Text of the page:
Guns, Gore & Cannoli – PS4 Review


Guns, Gore & Cannoli by Crazy Monkey Studios has been released on multiple formats throughout the year and now has landed on PS4. This Metal Slug inspired side-scroller puts you in control of Vinnie Cannoli, a wiseguy in the 1920s tasked with rescuing a goodfella that’s gone missing. Unfortunately the whole town has become infested with zombies.

Guns, Gore and Cannoli_20151210184019If you’re unaware of Metal Slug it’s an arcade series from SNK where you run from left to right shooting everything in sight using a variety of weapons and grenades. Guns, Gore & Cannoli doesn’t hide the fact that it draws inspiration from these classics (there are even visual references in the levels, and to other games) and certainly on the surface level at least it is very similar. You run from left to right shooting enemies, everything is made of hand drawn sprites, there are multiple weapons and big bosses to fight. There are differences however. Rather than picking up a limited use weapon you hold all your weapons at once (you start with one but end up with nine), barring your infinite ammo pistol all weapons have ammo that needs to be collected, all weapons need to reload, you can kick to give yourself some breathing room, you have a health bar and there are checkpoints throughout the levels which you return to upon death or loading the game.

Very much a modern take on an arcade game and on the whole a very successful one. The basic pistol does the job against most regular enemies but all your other weapons feel suitably different and are effective in different situations. The shotgun will knock back enemies but has a very short range, magnum bullets pierce enemies, the flamethrower is a constant stream of hot death. Unfortunately I found myself sticking to the same weapons more often than not simply because you have to cycle through your weapons, either forwards or backwards, with button presses and it takes too long and is too clumsy to do it on the fly to adapt to a situation. Not game breaking but you’re not going to be switching weapons with ease if things get a little hairy.

There can be a lot of enemies on screen at once and the game holds up well, which is impressive considering the details and animation are very good (the second boss is a highlight), the lip sync in the cutscenes is spot on. The enemy variety is strong as well, with multiple zombie, human and rat types. The music should also get a mention as being very evocative of the period whilst giving a playful slant to a zombie apocalypse.

Guns, Gore and Cannoli_20151211000301The story is similarly light hearted, with Vinnie making his way through the zombie hoards to find out what’s happening, making friends and enemies along the way. Vinnie’s not short on one liners, both in cutscenes and whilst killing, though the latter do end up repeating quite frequently.

Much like its arcade inspiration Guns, Gore & Cannoli is quite short and can be completed in a few hours assuming you don’t get stuck on any difficulty spikes. The bosses can be quite bad for this and are generally about putting as much damage as you can on them as quickly as possible so as to hopefully take less damage yourself either from the boss or cannon fodder enemies that constantly spawn. There aren’t any patterns to learn and dodge or anything clever like that. The second boss comes closest to this, so is the best, but it is very basic compared to the games it apes.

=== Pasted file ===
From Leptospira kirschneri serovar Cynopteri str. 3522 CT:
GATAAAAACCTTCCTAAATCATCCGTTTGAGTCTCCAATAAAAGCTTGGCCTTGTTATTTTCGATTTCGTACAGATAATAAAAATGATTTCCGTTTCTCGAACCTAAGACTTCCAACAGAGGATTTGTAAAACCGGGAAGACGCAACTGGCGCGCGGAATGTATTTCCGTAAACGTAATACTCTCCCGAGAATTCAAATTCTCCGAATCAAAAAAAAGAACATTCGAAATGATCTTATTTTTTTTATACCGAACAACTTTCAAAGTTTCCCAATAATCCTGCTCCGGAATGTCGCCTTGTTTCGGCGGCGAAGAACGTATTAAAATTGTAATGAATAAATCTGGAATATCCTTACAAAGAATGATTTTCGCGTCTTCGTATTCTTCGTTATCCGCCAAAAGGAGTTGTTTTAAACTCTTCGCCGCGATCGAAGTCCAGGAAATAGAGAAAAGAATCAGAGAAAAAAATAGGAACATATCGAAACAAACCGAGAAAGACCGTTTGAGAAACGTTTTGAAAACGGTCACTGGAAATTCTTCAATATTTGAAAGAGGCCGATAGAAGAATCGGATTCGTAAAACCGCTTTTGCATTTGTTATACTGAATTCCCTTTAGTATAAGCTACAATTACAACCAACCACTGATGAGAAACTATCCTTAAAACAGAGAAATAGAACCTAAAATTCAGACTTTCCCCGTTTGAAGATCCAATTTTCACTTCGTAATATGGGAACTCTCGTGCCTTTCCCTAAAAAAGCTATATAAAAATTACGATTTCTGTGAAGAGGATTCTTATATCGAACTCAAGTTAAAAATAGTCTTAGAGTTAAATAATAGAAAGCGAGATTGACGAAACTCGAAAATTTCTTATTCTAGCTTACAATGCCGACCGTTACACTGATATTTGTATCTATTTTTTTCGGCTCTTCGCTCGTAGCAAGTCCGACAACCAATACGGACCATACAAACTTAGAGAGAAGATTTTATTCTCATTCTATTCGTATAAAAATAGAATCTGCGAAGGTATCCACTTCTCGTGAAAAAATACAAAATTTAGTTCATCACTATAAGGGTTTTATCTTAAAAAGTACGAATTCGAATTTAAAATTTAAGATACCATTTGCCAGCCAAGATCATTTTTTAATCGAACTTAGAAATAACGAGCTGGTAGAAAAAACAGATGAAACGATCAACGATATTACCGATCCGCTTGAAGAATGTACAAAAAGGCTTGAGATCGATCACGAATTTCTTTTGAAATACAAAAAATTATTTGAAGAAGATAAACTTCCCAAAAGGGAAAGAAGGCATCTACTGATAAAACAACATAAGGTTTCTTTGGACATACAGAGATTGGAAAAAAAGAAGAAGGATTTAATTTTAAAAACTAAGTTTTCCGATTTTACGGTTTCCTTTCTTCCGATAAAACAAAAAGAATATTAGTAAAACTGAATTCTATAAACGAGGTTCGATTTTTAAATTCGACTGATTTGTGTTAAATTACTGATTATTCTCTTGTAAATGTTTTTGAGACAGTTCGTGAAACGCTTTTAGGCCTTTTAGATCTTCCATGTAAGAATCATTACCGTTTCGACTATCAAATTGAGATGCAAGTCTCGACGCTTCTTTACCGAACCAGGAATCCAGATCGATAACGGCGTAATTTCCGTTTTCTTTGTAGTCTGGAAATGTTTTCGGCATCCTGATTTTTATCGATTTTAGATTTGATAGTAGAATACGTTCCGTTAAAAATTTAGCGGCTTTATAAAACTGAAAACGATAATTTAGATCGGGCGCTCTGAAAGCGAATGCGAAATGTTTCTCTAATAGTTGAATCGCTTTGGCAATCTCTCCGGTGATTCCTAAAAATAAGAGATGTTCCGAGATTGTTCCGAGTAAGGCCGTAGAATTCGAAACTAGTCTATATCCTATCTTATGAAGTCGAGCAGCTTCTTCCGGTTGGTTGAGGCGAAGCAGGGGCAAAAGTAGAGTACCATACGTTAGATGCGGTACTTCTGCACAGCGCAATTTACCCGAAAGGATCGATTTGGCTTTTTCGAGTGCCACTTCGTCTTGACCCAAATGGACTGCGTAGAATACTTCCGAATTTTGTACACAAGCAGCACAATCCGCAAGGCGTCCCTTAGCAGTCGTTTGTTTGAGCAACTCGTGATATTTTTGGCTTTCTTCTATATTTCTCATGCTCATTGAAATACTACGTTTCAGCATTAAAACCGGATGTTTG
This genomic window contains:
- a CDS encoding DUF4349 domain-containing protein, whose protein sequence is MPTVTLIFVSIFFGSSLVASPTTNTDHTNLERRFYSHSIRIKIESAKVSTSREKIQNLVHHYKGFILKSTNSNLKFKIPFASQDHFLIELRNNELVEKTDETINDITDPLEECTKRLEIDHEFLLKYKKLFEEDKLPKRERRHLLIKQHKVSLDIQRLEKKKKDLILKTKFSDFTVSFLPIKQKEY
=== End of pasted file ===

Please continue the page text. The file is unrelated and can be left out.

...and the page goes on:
There is a four player mode for the main story but it’s offline only. It doesn’t change much other than speeding up the pace a little but is fun in a pick up and play way as each individual level is short so you can knock a couple out in no time at all. There is also a separate Versus mode (which the main menu defaults to for some reason) which just has you and three others fight it out in an arena. The others can be made of offline friends or AI and the speed of the game is knocked up a notch to make things a little more frantic. Nothing more than a minor distraction.

Guns, Gore and Cannoli_20151210235817Guns, Gore & Cannoli is a short game, but that just means it doesn’t outstay its welcome. The gameplay is simple enough that if it went on too long it would become tiresome but the devs have got the game length just about right and at a decent price. There are multiple difficulty modes for you to attempt if you’re left wanting more and each level is short enough that I can see myself booting this up every now and again just for a side-scrolling fix.

Guns, Gore & Cannoli
7 Overall
Pros
+ Clear hand drawn graphics
+ Enemy variety
+ Just about the right length
Cons
- Cycling through weapons is awkward
- Some difficulty spikes
Summary
Guns, Gore & Cannoli is a short game, but that just means it doesn't outstay its welcome. The gameplay is simple enough that if it went on too long it would become tiresome but the devs have got the game length just about right and at a decent price. There are multiple difficulty modes for you to attempt if you're left wanting more and each level is short enough that I can see myself booting this up every now and again just for a side-scrolling fix.


Gareth

About Gareth

Gareth's our go to guy for anything difficult to review. And all the weird Japanese stuff that we can't figure out.

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